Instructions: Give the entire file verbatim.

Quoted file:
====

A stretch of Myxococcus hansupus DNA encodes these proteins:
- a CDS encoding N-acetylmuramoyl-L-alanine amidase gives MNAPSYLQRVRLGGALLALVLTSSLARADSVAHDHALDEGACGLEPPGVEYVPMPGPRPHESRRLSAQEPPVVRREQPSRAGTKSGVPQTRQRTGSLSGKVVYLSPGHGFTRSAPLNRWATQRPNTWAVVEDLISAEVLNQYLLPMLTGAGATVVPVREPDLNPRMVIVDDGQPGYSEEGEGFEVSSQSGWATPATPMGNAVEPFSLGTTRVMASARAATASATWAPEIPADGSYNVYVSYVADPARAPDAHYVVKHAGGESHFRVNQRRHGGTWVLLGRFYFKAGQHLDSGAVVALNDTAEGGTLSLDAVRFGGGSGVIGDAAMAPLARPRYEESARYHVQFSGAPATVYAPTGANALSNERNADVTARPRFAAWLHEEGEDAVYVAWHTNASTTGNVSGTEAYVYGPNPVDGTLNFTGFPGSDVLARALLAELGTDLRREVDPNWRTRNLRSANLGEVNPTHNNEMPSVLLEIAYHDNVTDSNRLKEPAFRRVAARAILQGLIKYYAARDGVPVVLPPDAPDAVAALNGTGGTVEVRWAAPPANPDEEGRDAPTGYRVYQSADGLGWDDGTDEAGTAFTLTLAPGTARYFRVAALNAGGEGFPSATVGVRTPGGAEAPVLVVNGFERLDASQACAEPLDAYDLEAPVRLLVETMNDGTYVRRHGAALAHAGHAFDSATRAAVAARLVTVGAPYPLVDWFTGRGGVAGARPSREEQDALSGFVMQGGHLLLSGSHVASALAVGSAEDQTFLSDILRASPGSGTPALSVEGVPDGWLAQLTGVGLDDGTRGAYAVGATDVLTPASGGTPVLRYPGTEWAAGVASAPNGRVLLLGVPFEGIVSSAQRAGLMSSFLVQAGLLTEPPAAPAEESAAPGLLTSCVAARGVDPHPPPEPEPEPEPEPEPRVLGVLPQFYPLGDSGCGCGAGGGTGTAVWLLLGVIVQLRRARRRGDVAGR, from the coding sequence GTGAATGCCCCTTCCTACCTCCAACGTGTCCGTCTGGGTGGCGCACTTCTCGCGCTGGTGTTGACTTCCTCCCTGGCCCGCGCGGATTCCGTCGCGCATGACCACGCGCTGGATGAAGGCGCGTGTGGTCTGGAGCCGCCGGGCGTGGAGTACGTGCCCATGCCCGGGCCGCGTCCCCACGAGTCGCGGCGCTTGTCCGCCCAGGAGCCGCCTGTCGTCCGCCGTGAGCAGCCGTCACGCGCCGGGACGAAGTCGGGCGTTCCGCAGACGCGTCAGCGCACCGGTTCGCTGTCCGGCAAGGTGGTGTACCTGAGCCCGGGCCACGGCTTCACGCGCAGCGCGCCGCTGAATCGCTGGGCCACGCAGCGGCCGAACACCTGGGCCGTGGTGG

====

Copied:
A stretch of Myxococcus hansupus DNA encodes these proteins:
- a CDS encoding N-acetylmuramoyl-L-alanine amidase gives MNAPSYLQRVRLGGALLALVLTSSLARADSVAHDHALDEGACGLEPPGVEYVPMPGPRPHESRRLSAQEPPVVRREQPSRAGTKSGVPQTRQRTGSLSGKVVYLSPGHGFTRSAPLNRWATQRPNTWAVVEDLISAEVLNQYLLPMLTGAGATVVPVREPDLNPRMVIVDDGQPGYSEEGEGFEVSSQSGWATPATPMGNAVEPFSLGTTRVMASARAATASATWAPEIPADGSYNVYVSYVADPARAPDAHYVVKHAGGESHFRVNQRRHGGTWVLLGRFYFKAGQHLDSGAVVALNDTAEGGTLSLDAVRFGGGSGVIGDAAMAPLARPRYEESARYHVQFSGAPATVYAPTGANALSNERNADVTARPRFAAWLHEEGEDAVYVAWHTNASTTGNVSGTEAYVYGPNPVDGTLNFTGFPGSDVLARALLAELGTDLRREVDPNWRTRNLRSANLGEVNPTHNNEMPSVLLEIAYHDNVTDSNRLKEPAFRRVAARAILQGLIKYYAARDGVPVVLPPDAPDAVAALNGTGGTVEVRWAAPPANPDEEGRDAPTGYRVYQSADGLGWDDGTDEAGTAFTLTLAPGTARYFRVAALNAGGEGFPSATVGVRTPGGAEAPVLVVNGFERLDASQACAEPLDAYDLEAPVRLLVETMNDGTYVRRHGAALAHAGHAFDSATRAAVAARLVTVGAPYPLVDWFTGRGGVAGARPSREEQDALSGFVMQGGHLLLSGSHVASALAVGSAEDQTFLSDILRASPGSGTPALSVEGVPDGWLAQLTGVGLDDGTRGAYAVGATDVLTPASGGTPVLRYPGTEWAAGVASAPNGRVLLLGVPFEGIVSSAQRAGLMSSFLVQAGLLTEPPAAPAEESAAPGLLTSCVAARGVDPHPPPEPEPEPEPEPEPRVLGVLPQFYPLGDSGCGCGAGGGTGTAVWLLLGVIVQLRRARRRGDVAGR, from the coding sequence GTGAATGCCCCTTCCTACCTCCAACGTGTCCGTCTGGGTGGCGCACTTCTCGCGCTGGTGTTGACTTCCTCCCTGGCCCGCGCGGATTCCGTCGCGCATGACCACGCGCTGGATGAAGGCGCGTGTGGTCTGGAGCCGCCGGGCGTGGAGTACGTGCCCATGCCCGGGCCGCGTCCCCACGAGTCGCGGCGCTTGTCCGCCCAGGAGCCGCCTGTCGTCCGCCGTGAGCAGCCGTCACGCGCCGGGACGAAGTCGGGCGTTCCGCAGACGCGTCAGCGCACCGGTTCGCTGTCCGGCAAGGTGGTGTACCTGAGCCCGGGCCACGGCTTCACGCGCAGCGCGCCGCTGAATCGCTGGGCCACGCAGCGGCCGAACACCTGGGCCGTGGTGG